7 months ago
February 21, 2017

What Every Sales Person Needs to Know About the Buying Process

In this article, we’ll be discussing broad and specific key points of the buying process that every sales person needs to know.

Claire McConnachie

Every sales person worth their salt has spent time poring over the sales process, thinking their way through every move they might make, ever word said or unsaid, every email and every phone call, but fewer consider an equally important process: the buying process. At the same time a sales person is working through his or her own tactics and strategies, the prospect is working through a pattern of their own, trying to achieve their own goal: obtaining a product or service worth their time and money. In this article, we’ll be discussing broad and specific key points of the buying process that every sales person needs to know.

Stages:

  • Need Recognition and Problem Awareness: Consumer recognizes a problem or a need and begins the process of hunting a way to solve that problem or meet that need.
  • Information Search: Consumer refers to internal information, i.e. memory, and external information, i.e. personal sources (friends and family), public sources (forums, consumer reports), and marketing sources (salespeople, advertisements), to evaluate potential purchases.
  • Evaluation of Alternatives: Consumer evaluates alternative products from competitors, alternative solutions, etc., based largely on personalized scales for the values offered.
  • Purchase: Consumer decides whether, when, and from whom to buy the product they’ve selected.
  • Post-Purchase Evaluation: The consumer assesses their satisfaction with the product, deciding whether to return the product, seek out competitors, become a return customer, etc.

Importance of Each Stage

When sales people think of the buying process at all, they tend to focus all of their attention on the need recognition stage-and it’s certainly an important place to put your focus. Many of the most successful sales ventures happen when you force a consumer into awareness of a problem or need they didn’t realize they had. As the one introducing the problem or need, you position yourself in a very strong place moving forward, easily controlling the information search, negating the evaluation of alternatives, and securing the purchase. Done well, this also leaves you strong in the post-purchase evaluation.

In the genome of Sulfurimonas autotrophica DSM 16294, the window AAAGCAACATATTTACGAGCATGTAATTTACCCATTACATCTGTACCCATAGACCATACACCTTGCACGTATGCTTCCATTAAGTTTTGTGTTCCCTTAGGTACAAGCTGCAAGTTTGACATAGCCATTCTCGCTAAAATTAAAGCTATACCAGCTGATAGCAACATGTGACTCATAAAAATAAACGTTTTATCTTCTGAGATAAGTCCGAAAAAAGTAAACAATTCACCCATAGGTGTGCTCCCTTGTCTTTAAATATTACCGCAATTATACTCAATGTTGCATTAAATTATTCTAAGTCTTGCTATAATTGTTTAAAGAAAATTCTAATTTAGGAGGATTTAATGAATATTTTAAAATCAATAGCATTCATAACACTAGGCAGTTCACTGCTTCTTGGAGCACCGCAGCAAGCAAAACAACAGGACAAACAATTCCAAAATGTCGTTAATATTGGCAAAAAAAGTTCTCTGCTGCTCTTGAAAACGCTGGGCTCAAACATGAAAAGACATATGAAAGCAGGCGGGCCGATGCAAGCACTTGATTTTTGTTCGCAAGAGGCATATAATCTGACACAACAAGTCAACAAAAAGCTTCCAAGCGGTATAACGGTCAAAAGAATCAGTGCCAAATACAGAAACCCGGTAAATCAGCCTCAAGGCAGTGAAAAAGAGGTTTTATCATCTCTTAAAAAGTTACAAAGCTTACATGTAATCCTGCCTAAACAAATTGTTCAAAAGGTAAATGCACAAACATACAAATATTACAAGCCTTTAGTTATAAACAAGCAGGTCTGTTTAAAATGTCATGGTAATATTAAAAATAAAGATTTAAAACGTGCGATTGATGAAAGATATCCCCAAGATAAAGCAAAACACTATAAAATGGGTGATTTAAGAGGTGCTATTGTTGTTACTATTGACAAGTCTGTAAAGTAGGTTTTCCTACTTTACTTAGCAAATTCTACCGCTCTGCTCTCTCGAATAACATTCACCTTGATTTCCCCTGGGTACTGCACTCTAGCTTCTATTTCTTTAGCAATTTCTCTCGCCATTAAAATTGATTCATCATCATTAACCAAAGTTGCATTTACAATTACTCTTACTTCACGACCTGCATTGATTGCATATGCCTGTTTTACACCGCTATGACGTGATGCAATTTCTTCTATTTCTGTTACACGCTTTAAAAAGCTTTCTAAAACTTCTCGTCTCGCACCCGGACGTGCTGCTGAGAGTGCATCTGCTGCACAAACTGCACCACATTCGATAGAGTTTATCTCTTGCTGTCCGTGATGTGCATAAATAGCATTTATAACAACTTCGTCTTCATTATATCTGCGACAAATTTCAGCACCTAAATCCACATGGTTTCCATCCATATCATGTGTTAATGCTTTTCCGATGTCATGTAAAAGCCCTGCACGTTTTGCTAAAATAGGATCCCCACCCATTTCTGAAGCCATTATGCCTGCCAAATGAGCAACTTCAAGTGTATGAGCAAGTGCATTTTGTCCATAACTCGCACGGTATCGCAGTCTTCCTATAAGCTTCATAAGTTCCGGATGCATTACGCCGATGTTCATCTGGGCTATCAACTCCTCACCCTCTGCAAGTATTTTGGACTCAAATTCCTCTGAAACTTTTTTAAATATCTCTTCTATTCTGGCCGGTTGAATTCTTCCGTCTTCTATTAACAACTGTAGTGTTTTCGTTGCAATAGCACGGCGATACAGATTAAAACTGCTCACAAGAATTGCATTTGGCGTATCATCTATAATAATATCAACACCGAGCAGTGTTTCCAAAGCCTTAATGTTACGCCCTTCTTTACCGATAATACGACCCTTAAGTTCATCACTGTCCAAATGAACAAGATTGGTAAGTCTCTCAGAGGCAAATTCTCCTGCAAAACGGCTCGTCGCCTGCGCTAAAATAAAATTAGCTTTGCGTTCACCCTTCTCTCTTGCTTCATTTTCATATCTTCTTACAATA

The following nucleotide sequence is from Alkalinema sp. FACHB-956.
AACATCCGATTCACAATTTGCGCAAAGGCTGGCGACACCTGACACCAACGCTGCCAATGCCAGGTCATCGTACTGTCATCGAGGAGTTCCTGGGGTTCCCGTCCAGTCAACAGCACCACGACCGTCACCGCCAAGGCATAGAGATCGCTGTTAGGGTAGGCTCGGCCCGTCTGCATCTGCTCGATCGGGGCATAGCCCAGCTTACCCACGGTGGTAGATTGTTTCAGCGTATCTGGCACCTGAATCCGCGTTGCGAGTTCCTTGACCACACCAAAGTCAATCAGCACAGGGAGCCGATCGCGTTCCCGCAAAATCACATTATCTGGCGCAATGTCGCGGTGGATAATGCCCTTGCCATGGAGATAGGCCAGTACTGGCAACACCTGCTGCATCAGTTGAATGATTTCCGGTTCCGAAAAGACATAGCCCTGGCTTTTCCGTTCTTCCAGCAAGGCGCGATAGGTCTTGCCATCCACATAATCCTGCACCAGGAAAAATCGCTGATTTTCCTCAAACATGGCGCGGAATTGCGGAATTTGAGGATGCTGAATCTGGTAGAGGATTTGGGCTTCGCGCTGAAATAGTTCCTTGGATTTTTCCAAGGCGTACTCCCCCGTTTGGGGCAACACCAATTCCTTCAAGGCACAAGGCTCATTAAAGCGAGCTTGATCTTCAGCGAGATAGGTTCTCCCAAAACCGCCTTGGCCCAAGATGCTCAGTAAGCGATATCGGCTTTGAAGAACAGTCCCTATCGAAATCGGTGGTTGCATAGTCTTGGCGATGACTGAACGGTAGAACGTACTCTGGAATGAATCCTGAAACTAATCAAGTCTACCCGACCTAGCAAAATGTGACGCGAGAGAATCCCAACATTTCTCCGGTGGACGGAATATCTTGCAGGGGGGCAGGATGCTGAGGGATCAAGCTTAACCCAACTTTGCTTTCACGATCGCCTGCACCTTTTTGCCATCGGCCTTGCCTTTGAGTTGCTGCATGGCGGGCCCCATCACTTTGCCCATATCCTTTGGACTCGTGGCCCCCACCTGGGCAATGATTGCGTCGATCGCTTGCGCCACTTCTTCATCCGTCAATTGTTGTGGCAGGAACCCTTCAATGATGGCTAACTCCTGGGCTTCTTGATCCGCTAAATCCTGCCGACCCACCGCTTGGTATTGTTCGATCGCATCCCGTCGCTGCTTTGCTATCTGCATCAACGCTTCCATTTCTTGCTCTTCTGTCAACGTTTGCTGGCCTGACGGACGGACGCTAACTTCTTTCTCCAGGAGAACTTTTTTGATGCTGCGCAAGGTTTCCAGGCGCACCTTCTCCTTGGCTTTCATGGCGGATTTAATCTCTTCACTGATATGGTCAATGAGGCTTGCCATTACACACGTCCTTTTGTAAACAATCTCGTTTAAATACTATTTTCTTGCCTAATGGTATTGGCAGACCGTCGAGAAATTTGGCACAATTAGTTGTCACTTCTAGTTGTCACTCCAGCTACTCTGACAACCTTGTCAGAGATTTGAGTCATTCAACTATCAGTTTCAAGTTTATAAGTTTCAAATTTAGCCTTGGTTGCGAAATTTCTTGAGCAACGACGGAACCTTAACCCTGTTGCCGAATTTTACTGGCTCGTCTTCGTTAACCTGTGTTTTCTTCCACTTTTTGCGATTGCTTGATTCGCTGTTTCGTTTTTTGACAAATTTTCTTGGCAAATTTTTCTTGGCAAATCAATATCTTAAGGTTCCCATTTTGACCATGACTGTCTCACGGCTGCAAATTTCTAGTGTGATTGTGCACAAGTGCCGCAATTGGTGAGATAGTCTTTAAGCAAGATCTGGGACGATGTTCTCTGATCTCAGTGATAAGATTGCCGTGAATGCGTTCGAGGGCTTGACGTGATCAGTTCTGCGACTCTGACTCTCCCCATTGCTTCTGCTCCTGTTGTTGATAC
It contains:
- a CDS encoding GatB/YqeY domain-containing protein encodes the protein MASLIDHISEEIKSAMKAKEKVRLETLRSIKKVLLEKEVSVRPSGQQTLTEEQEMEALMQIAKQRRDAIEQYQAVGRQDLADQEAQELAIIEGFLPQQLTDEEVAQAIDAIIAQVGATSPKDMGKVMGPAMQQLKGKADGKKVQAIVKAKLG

Unless you’ve already approached the prospect or been approached at this stage, the information search phase is largely the domain of marketers, not sales people. If you do find yourself as a provider of information, keep in mind the long-term consequences of what you say-most forms of dishonesty will be spotted eventually, and lying to customers doesn’t go over well. In many ways, most of your work for targeting this stage takes place in other stages, either setting up from the problem recognition stage or laying groundwork in the post-purchase evaluation in earlier sales.

Knowing your product and what your competition has to offer is very important when dealing with prospects in the alternative evaluation stage of the buying process. Depending on the strengths of your product, the nature of the prospect, and other factors, you’ll want to encourage or discourage certain comparisons. It’s worth noting that trying to win a customer at this stage with negative sales language can backfire, as you increase the odds of buyer’s remorse and brand hopping in the future.

Two things can undo a sale at the purchase stage of the buying process: Negative feedback, i.e. reading a bad review, having a friend recommend against it, etc., or unanticipated disruptions like the loss of a job. You can only control the feedback, making it important to 1. Close quickly and 2. Control and eliminate causes for negative feedback.

The post-purchase stage of the buying process may be the most overlooked, but it’s also one of the most important for long-term success. Buyers who regret their purchase don’t buy again. At worst, they might return their purchase. And you’re not just losing a potential second purchase-they’ll be a personal information source for other prospects, and not one favoring you. Questionable tactics and poor customer support hurt you most in this stage, and follow ups can provide an active boost to consumer satisfaction.

Claire McConnachie

Claire is a Western University graduate with a background in recruiting, sales and customer service. As a Recruitment Consultant, her goals are to place the best people in the right roles resulting in satisfaction for both the candidate and client.